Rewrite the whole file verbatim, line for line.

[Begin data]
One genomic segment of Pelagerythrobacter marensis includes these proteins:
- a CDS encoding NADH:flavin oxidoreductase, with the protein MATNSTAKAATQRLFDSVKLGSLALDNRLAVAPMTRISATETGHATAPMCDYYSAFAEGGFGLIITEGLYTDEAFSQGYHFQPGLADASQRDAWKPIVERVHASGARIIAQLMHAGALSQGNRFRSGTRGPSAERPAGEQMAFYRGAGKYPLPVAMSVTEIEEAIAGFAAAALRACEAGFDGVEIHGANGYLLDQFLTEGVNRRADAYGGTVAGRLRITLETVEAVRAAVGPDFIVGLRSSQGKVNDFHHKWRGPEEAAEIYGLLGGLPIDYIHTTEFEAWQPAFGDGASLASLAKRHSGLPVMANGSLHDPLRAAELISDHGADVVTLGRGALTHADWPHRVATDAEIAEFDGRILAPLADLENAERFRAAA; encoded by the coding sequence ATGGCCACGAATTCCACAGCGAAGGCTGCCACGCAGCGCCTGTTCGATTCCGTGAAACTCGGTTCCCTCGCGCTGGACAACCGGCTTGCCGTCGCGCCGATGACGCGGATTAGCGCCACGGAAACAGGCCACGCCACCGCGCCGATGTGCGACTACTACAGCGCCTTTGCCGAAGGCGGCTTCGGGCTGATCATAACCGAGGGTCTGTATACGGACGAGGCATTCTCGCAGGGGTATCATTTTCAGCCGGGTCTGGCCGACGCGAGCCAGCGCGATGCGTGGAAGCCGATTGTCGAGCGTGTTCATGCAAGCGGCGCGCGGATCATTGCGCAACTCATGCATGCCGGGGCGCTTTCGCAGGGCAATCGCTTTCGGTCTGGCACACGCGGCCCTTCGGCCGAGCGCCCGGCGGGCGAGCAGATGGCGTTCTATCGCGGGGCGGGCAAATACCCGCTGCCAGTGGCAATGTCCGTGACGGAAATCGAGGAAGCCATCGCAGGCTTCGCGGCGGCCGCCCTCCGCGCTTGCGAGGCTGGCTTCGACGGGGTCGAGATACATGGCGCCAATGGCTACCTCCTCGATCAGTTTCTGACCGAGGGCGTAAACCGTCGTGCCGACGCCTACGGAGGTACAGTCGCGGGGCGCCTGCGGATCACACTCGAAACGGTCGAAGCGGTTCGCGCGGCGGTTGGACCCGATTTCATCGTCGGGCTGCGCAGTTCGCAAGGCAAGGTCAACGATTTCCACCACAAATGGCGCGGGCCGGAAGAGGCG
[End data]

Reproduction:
One genomic segment of Pelagerythrobacter marensis includes these proteins:
- a CDS encoding NADH:flavin oxidoreductase, with the protein MATNSTAKAATQRLFDSVKLGSLALDNRLAVAPMTRISATETGHATAPMCDYYSAFAEGGFGLIITEGLYTDEAFSQGYHFQPGLADASQRDAWKPIVERVHASGARIIAQLMHAGALSQGNRFRSGTRGPSAERPAGEQMAFYRGAGKYPLPVAMSVTEIEEAIAGFAAAALRACEAGFDGVEIHGANGYLLDQFLTEGVNRRADAYGGTVAGRLRITLETVEAVRAAVGPDFIVGLRSSQGKVNDFHHKWRGPEEAAEIYGLLGGLPIDYIHTTEFEAWQPAFGDGASLASLAKRHSGLPVMANGSLHDPLRAAELISDHGADVVTLGRGALTHADWPHRVATDAEIAEFDGRILAPLADLENAERFRAAA; encoded by the coding sequence ATGGCCACGAATTCCACAGCGAAGGCTGCCACGCAGCGCCTGTTCGATTCCGTGAAACTCGGTTCCCTCGCGCTGGACAACCGGCTTGCCGTCGCGCCGATGACGCGGATTAGCGCCACGGAAACAGGCCACGCCACCGCGCCGATGTGCGACTACTACAGCGCCTTTGCCGAAGGCGGCTTCGGGCTGATCATAACCGAGGGTCTGTATACGGACGAGGCATTCTCGCAGGGGTATCATTTTCAGCCGGGTCTGGCCGACGCGAGCCAGCGCGATGCGTGGAAGCCGATTGTCGAGCGTGTTCATGCAAGCGGCGCGCGGATCATTGCGCAACTCATGCATGCCGGGGCGCTTTCGCAGGGCAATCGCTTTCGGTCTGGCACACGCGGCCCTTCGGCCGAGCGCCCGGCGGGCGAGCAGATGGCGTTCTATCGCGGGGCGGGCAAATACCCGCTGCCAGTGGCAATGTCCGTGACGGAAATCGAGGAAGCCATCGCAGGCTTCGCGGCGGCCGCCCTCCGCGCTTGCGAGGCTGGCTTCGACGGGGTCGAGATACATGGCGCCAATGGCTACCTCCTCGATCAGTTTCTGACCGAGGGCGTAAACCGTCGTGCCGACGCCTACGGAGGTACAGTCGCGGGGCGCCTGCGGATCACACTCGAAACGGTCGAAGCGGTTCGCGCGGCGGTTGGACCCGATTTCATCGTCGGGCTGCGCAGTTCGCAAGGCAAGGTCAACGATTTCCACCACAAATGGCGCGGGCCGGAAGAGGCG